We are not in the early days of the 20th century, we are in the early days of the 21st and while it is a filmmakers choice whether to be exclusionary or boring or homogeneous to a fault, you do so at the risk of failing to become a better filmmaker. You do so at the risk of making scared, redundant, and repetitive early 20th century films, here in the 21st century.

Well I’ve gone on about the pitfalls of cinema, here 15 years into the 21st century, now let’s discuss the strengths of film. The people I think are portraying an America and a world far more intune to the one I walk through, where heroes can be both Black and White.

In the Hollywood system the names are few, but welcome, and waiting… waiting for viewers, reviewers, actors, writer, producers, studios, and directors to recognize there is an inequity, a growing one, at the heart of our fictions, that much be addressed to make our cinema and ourselves… better.

Those filmmakers are (among others):

The late great Gordon Parks
The late great Tony Scott
The very much with us and Great Michael Mann
The very much with us and Great and underutilized Carl Franklin
Sergio Leonne
Ossie Davis

Very, very different directors, but what they were all able to do, sometimes for a single movie, sometimes for multiple movies, is something so rarely done in Hollywood today that it’s like there is an unofficial Hayes code prohibiting it…

…prohibiting having a movie with a character of color or Black character as both heroic protagonist and a male with a functioning libido, who doesn’t have to die or be sacrificed for the majority. :)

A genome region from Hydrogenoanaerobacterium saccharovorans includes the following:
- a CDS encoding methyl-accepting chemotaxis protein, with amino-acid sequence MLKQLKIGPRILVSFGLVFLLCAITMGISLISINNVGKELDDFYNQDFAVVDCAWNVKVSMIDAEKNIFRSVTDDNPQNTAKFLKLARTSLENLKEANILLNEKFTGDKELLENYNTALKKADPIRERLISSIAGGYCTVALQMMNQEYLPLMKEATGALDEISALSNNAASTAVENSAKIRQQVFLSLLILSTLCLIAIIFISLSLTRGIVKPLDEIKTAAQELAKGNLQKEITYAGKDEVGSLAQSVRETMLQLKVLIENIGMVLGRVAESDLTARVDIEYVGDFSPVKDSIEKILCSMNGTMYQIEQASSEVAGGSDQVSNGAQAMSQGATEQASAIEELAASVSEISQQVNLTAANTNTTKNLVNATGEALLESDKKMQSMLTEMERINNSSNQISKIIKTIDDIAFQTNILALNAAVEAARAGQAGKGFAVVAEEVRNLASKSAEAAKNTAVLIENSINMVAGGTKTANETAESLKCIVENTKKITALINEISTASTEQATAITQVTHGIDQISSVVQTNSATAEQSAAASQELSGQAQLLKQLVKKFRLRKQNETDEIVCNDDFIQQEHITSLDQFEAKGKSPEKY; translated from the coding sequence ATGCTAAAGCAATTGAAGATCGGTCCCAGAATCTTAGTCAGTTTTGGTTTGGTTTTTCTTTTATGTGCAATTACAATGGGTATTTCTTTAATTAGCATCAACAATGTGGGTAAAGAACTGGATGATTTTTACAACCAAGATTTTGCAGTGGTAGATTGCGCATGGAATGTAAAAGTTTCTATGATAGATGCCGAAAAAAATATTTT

Outside of the great explosion of films in the 70s extending a bit into the 80s, and the subsequent eradication of locally controlled/independent theaters, The Heroic, virile Black hero has become a scare commodity on Theatrical screens.

Which is why when it gets done well… these days, such as in Peter Berg’s poorly named and badly marketed HANCOCK… the film becomes a wild success. Because there is a large population starved for empowering images of themselves. 2013 with its BUTLER and FRUITYVALE STATION and 12 YEARS A SLAVE, showcases Hollywood’s debasement attitude when it comes to theatrical releases. “Multiple characters of color? You better be a comedy, or telling us about getting your ass whupped.” :) .

Hence 2013s abundance of films of victimization, while they should be valid stories that have their place, if you counter them with just as many films of triumph, or winning, or adventure, or thrilling action and heroism. However the Heroic Tale is a rare one, and that is the failing of the system we have to change. Without the heroic myth to contrast it, tales of victimization are just an assault, a tool, a club… to beat a population into shape.

— to be continued —

Netflix Winners and Losers : DAVID O’ REILLY vs ROSALIND LEIGH in our Movie Throwdown!


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In this installment of MOVIE THROWDOWN let us start with a film from Netflix that falls solidly in the worth missing category:

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THE POSSESSION OF DAVID O’ REILLY- The audacity and body horror aspects of this film paints it as a decidedly different haunting/possession film, AMITYVILLE HORROR by way of Cronenberg-lite, but that’s not enough to offset the weaknesses of this film, Namely contrived overzealous performances, and a script that ignores the basic rationale of the protagonists not either committing or kicking out anyone behaving so mental.

It comes off as a manic exercise in filmic irrationality, that quickly wears out its welcome along with any modicum of sense. Grade: An intriguing premise that begins well, but quickly devolves into a hysterical mess. Avoid. D. The debut feature film of Andrew Cull it hints at definite promise, if he could reign in the excesses of script, acting and directing.